Tip: Expand a Windows virtual machine

(You will need virt-resize ≥ 1.4 for this)

My Windows VM is stored in a logical volume on the host. It is 16GB currently, and for the purposes of this example I will expand that to 18GB. virt-resize doesn’t touch the old disk image, so I have to rename the old one and create a new one like this:

# lvrename /dev/vg_pin/Win7x32 /dev/vg_pin/Win7x32old
  Renamed "Win7x32" to "Win7x32old" in volume group "vg_pin"
# lvcreate -n Win7x32 -L 18G /dev/vg_pin
  Logical volume "Win7x32" created

Let’s have a look at how the Windows VM is organized at the moment. Some versions of Windows put the C: drive on the first partition, but recent versions use a small boot partition and have the C: drive on the second partition. virt-resize is only able to resize the C: drive (but for Linux VMs virt-resize can resize any partition including the boot partition):

# virt-list-filesystems -al /dev/vg_pin/Win7x32old
/dev/sda1 ntfs                <-- boot partition
/dev/sda2 ntfs                <-- C: drive

And now we simply do the resize. In this case I’m going to ask virt-resize to expand the C: drive (/dev/sda2). Other choices would be to ask virt-resize to create an extra partition at the end of the disk or to leave the extra space unpartitioned.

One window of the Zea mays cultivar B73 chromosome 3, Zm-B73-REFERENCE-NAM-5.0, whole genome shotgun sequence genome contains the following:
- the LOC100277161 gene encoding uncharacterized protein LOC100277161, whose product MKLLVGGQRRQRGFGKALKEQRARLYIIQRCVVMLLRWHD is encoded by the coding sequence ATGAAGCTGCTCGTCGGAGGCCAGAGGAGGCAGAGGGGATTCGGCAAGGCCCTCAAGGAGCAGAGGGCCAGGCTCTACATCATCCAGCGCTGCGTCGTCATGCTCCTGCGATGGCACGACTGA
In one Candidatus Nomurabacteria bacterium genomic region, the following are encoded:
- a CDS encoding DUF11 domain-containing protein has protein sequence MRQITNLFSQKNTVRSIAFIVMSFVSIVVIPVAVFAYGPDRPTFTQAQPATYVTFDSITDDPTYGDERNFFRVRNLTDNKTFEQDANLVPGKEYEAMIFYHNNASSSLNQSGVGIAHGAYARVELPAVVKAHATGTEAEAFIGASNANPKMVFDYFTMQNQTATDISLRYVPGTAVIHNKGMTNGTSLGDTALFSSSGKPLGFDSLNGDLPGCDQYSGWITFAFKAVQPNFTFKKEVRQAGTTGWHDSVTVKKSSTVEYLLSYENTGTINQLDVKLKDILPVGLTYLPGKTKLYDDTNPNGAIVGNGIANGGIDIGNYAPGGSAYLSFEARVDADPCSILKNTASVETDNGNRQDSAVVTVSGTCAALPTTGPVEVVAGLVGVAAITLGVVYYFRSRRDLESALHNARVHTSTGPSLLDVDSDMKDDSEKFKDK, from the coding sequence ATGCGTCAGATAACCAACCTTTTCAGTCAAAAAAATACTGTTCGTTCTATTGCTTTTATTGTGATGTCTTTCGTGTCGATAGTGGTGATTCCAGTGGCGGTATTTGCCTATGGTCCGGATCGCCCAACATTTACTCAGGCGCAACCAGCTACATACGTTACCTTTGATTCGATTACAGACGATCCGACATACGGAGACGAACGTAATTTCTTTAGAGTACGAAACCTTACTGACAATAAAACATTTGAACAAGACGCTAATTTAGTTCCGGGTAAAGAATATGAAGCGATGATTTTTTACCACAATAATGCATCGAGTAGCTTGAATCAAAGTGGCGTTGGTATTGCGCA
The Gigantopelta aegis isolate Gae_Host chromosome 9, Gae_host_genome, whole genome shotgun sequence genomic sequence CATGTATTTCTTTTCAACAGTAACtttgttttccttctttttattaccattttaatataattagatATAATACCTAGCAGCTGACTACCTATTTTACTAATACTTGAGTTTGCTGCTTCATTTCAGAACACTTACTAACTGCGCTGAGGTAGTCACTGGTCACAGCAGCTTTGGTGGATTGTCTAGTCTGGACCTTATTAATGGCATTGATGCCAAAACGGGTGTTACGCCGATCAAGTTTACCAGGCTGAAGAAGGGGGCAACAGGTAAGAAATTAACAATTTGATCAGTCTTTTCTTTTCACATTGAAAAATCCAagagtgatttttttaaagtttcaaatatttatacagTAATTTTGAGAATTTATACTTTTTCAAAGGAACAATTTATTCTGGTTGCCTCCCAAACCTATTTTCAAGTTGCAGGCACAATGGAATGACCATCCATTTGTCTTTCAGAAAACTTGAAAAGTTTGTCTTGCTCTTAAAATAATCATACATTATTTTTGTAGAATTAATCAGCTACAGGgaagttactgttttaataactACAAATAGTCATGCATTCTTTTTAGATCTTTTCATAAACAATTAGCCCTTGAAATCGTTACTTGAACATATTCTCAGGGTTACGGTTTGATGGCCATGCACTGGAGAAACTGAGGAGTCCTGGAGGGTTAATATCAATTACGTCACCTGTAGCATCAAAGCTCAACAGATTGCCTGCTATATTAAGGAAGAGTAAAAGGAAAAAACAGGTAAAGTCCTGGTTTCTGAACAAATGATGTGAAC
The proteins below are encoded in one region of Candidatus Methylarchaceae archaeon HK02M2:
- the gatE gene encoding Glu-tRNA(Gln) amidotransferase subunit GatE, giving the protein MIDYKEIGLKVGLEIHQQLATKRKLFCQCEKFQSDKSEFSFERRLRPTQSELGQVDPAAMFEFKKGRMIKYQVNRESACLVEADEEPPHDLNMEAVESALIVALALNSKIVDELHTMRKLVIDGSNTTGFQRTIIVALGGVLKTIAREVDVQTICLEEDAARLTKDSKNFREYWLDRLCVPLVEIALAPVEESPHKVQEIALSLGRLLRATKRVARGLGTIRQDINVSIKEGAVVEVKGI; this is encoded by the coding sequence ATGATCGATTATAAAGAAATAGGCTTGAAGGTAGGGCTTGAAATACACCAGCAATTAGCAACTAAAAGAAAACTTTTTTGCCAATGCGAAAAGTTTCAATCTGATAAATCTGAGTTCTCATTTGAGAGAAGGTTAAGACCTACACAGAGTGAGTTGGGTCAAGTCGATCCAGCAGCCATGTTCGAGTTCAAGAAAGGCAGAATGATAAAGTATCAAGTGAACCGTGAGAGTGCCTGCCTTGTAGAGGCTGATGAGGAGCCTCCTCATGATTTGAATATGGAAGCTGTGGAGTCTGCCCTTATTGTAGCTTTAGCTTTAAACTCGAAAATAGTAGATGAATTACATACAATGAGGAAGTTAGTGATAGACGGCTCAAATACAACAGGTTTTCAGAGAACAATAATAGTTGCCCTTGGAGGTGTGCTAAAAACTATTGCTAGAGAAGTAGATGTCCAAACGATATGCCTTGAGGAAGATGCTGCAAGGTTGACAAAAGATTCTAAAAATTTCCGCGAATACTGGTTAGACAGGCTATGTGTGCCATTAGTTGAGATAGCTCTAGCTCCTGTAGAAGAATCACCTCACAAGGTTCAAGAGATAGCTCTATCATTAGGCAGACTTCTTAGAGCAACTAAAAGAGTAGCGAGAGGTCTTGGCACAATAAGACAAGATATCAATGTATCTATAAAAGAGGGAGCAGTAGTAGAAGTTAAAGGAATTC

# virt-resize --expand /dev/sda2 /dev/vg_pin/Win7x32old /dev/vg_pin/Win7x32
Summary of changes:
/dev/sda1: partition will be left alone
/dev/sda2: partition will be resized from 15.9G to 17.9G
/dev/sda2: content will be expanded using the 'ntfsresize' method
Copying /dev/sda1 ...
[############################################################################]
Copying /dev/sda2 ...
[############################################################################]
Expanding /dev/sda2 using the 'ntfsresize' method

Finally, check that the new copy of Windows boots! (By the way, Windows will do a chkdsk the first time it boots. This is deliberate. We tell Windows to do this so we can be sure that we haven’t damaged any of the data during the copy or resize).

If it boots, you can delete the old copy of Windows:

# lvchange -an /dev/vg_pin/Win7x32old 
# lvremove /dev/vg_pin/Win7x32old 
  Logical volume "Win7x32old" successfully removed

If it doesn’t boot, please file a bug giving all the details, then revert back to the old copy.

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